This is Papercrete
At Eve’s Garden Organic Bed and Breakfast we build with different forms of alternative architecture. Primarily we build with Papercrete. Papercrete is a versatile building material comprised of a mixture of recycled paper, sand, clay, and Portland cement –the Portland for the stability and fire resistance. Papercrete is a light-weight, very insulating product. We hand make our own blocks right here on site! Maximum insulating value is obtained when the dry matrix includes the greatest density of air pockets. High strength is obtained when the paper fiber is thoroughly coated by the Portland cement.
We are excited that we get our paper from the conscientious folks at Alpine Recycles. The folks from the local banks and border patrol have a lot of waste paper, they shred it, drop it off at the recycling center in Alpine and we pick it up and put it to very good use!
Cellulose (paper) fibers tend to have great porosity and surface area. This allows for a super saturation when paper is immersed in water. The long paper fibers experience a stack effect, giving the matrix body enough to support the Portland cement which then crystallizes on the three dimensional fiber matrix. The water evaporates and voilà — papercrete!
After working in concert for years evesgarden.org, masongreenstar.com and livinginpaper.com would like to offer to the industry our standardized base formulas for the manufacture of papercrete bricks, plaster and mortar. These formulas are designed to insure structural integrity, and exceptional fire resistance in a papercrete building system.
There is considerable reason for concern that a sufficient minimum volume of cement paste be supplied to properly bond and encapsulate the paper fiber in a papercrete mix, thus prohibiting the possibility of incendiary conditions.
Considerable cost and CO2 reductions can be obtained by extending the Portland paste by adding both metakaolin pozzolan clay and perlite aggregate, essentially making mason’s mortar and then adding in the paper fiber.
When I make plaster I put 35 pounds of shredded paper into my concrete mixer, half of sand (30 shovel-fulls), and about 5 minutes of water from the hose and let it soak over night. Then the next day I add one bag of Portland cement, half of a bag of pozzlan clay, and then the other 30 shovel-fulls of sand (total of 5 cubic feet sand). This produces about three or four wheel barrow fulls of plaster. A whole day’s work!
Here is the full suggested standardized mix for papercrete bricks -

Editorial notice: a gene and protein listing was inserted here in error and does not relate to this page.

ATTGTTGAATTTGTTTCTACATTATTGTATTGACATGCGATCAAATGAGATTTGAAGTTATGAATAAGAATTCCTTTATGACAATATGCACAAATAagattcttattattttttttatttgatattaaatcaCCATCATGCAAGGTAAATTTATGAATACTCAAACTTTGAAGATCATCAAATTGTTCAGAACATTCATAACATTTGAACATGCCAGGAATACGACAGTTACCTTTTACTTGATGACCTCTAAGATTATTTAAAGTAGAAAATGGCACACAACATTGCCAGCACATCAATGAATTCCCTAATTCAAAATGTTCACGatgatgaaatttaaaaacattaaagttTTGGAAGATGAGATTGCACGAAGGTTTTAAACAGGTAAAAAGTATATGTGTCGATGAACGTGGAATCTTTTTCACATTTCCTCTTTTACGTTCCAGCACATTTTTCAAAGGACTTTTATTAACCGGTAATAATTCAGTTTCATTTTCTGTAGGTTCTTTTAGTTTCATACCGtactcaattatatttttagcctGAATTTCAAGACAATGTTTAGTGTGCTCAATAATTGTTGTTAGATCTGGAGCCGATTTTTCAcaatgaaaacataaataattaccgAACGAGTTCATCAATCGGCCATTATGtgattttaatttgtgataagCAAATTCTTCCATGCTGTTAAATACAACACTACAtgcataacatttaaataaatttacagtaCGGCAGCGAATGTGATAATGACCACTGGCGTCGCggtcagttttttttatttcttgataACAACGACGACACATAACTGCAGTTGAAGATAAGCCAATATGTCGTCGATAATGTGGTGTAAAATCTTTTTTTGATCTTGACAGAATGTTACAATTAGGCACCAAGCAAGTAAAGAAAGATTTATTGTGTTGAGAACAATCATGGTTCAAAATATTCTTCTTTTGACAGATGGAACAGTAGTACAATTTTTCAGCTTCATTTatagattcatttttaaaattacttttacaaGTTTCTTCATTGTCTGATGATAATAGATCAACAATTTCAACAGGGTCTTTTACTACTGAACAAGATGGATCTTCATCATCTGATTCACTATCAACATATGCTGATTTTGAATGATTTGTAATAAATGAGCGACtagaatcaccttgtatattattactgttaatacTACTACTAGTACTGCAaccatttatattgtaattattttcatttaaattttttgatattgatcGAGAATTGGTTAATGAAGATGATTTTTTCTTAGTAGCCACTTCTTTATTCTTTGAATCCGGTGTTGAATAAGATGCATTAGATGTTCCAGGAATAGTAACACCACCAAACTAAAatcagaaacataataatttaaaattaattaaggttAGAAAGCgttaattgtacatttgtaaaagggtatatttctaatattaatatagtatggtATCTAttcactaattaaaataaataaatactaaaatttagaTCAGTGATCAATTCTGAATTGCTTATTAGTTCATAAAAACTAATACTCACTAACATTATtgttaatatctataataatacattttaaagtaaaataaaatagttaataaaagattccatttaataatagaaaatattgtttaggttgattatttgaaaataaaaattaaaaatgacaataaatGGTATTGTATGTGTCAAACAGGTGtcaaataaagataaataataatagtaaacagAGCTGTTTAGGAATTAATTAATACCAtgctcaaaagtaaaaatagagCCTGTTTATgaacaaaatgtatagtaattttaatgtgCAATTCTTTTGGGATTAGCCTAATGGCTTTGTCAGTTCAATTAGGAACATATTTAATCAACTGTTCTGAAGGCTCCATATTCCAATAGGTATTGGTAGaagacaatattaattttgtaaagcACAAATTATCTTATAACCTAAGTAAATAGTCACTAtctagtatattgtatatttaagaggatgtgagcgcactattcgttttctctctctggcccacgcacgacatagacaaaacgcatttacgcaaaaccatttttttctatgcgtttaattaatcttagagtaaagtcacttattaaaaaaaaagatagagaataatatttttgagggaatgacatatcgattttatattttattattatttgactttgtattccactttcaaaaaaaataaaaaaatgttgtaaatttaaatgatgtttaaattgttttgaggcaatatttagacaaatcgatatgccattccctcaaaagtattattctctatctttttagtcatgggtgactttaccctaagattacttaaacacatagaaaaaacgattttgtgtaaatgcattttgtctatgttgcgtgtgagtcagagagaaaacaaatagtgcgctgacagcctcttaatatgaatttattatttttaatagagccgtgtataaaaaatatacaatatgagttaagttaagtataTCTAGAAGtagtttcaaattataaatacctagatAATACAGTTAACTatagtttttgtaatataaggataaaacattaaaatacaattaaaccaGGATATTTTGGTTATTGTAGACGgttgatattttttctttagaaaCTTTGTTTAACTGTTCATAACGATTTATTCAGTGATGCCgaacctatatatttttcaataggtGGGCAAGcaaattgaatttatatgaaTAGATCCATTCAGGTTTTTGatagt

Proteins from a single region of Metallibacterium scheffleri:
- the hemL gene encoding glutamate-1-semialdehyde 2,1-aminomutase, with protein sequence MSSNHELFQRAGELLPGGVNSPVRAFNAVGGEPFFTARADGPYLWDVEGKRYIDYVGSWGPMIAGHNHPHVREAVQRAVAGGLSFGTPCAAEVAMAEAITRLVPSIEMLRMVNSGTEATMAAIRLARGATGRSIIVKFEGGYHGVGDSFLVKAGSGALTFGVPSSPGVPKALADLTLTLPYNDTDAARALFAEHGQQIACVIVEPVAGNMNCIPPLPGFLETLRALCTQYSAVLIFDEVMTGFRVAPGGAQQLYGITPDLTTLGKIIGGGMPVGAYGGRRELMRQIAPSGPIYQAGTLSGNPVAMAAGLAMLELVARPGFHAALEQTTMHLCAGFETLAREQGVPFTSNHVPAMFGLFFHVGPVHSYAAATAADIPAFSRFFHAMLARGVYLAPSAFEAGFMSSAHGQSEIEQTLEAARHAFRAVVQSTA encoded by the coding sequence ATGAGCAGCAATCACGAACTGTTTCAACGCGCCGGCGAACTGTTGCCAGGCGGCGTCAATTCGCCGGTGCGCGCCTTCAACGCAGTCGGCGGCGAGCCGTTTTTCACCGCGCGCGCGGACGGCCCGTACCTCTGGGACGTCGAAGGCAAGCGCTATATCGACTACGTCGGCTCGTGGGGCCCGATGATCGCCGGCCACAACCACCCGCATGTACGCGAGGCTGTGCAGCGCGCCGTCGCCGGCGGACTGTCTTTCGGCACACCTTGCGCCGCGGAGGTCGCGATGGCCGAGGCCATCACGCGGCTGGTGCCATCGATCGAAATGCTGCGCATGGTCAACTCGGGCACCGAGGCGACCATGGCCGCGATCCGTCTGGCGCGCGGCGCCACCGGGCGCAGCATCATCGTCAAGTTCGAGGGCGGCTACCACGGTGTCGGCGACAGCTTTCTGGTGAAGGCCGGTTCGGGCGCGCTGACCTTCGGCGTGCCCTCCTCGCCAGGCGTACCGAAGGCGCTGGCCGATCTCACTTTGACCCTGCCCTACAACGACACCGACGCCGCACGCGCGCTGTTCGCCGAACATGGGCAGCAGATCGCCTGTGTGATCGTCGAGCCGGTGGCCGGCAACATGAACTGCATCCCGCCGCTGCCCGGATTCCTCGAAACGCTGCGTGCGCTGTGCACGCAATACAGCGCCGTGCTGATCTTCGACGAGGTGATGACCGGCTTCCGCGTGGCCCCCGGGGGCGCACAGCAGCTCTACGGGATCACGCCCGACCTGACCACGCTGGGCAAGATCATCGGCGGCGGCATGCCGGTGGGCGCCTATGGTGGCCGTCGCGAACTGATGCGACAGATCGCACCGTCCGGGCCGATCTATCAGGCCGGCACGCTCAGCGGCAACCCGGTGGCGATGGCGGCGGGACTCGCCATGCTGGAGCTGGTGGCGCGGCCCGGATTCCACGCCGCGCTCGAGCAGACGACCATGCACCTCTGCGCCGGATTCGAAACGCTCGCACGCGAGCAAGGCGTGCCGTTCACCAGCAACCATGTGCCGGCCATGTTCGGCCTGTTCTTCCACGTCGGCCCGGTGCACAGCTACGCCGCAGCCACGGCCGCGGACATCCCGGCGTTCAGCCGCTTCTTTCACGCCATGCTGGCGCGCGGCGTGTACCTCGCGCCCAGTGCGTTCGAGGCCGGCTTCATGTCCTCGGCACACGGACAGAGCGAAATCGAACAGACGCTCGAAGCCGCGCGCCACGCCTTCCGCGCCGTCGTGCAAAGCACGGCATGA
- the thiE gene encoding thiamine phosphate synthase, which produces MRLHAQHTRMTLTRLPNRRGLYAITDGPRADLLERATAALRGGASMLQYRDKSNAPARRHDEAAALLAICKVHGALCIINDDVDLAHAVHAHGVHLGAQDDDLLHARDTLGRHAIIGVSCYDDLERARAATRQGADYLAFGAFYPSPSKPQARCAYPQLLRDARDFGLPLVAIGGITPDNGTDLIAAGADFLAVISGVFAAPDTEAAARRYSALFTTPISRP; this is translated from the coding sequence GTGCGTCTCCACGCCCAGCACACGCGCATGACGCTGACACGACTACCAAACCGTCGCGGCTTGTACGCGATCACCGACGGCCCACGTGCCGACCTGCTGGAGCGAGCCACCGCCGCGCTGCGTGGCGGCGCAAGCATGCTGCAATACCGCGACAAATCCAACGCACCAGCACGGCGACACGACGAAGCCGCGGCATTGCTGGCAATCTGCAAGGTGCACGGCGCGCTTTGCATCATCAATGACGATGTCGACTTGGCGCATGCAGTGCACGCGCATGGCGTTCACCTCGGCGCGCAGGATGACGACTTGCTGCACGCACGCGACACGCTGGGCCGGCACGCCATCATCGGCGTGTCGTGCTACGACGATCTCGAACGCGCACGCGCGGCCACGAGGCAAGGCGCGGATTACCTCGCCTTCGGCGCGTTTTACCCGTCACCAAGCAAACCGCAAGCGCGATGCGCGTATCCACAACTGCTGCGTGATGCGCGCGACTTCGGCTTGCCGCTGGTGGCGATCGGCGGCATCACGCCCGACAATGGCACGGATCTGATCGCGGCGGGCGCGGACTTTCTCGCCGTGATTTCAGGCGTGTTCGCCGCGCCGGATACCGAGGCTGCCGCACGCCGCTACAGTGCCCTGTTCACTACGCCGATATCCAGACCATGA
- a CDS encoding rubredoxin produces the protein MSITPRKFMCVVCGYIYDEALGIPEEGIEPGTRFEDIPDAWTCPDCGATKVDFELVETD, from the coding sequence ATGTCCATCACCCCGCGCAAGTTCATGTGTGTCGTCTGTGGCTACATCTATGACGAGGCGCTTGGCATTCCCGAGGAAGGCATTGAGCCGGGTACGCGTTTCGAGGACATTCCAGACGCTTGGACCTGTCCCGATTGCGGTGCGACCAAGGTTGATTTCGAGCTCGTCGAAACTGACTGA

For one cubic yard mix:
2 cubic feet of Portland cement
2/3 cubic foot of metakaolin pozzolan
12 cubic feet of perlite or plaster sand
125 pounds of recycled paper
At Eve’s Garden we have based all of our research on the employment of the standard adobe building system of the American Southwest. Therefore we make several manageable-sized bricks and either mortar them, or dry-stack and surface bond, as has been done with adobe for 3000 years. Our mortars have a phenomenal affinity for our bricks and we have had great success with plastering without the use of stucco net wire. Even greater success has been obtained by dry stacking the bricks and using our mortar as a surface bonding agent. Following sound building practices such as perimeter foundation and load distributing bond beams, along the line of the approved building code for adobe brick construction, yields a strong, energy efficient, super insulated (R40 per foot of thickness) building system.
Architecture and Safety
Most of the structures in the world are made of mud, stones and sticks. Many of these structures collapse in earthquakes and injure or kill people.
Remember the earthquake that struck Turkey in 1999. The domed structure remained standing while most of the other buildings around them collapsed.
Around 100 A.D., Roman builders rotated an arch around its vertical axis and discovered that it creates a strong three-dimensional shape — the monolithic dome.
Papercrete, which has a concrete-like strength, but without the heavy weight of concrete, allows us to return to classical architecture.
Below pictures of the process of making the blocks and shots of some of our domes and arches built as part of Eve’s Garden Bed & Breakfast…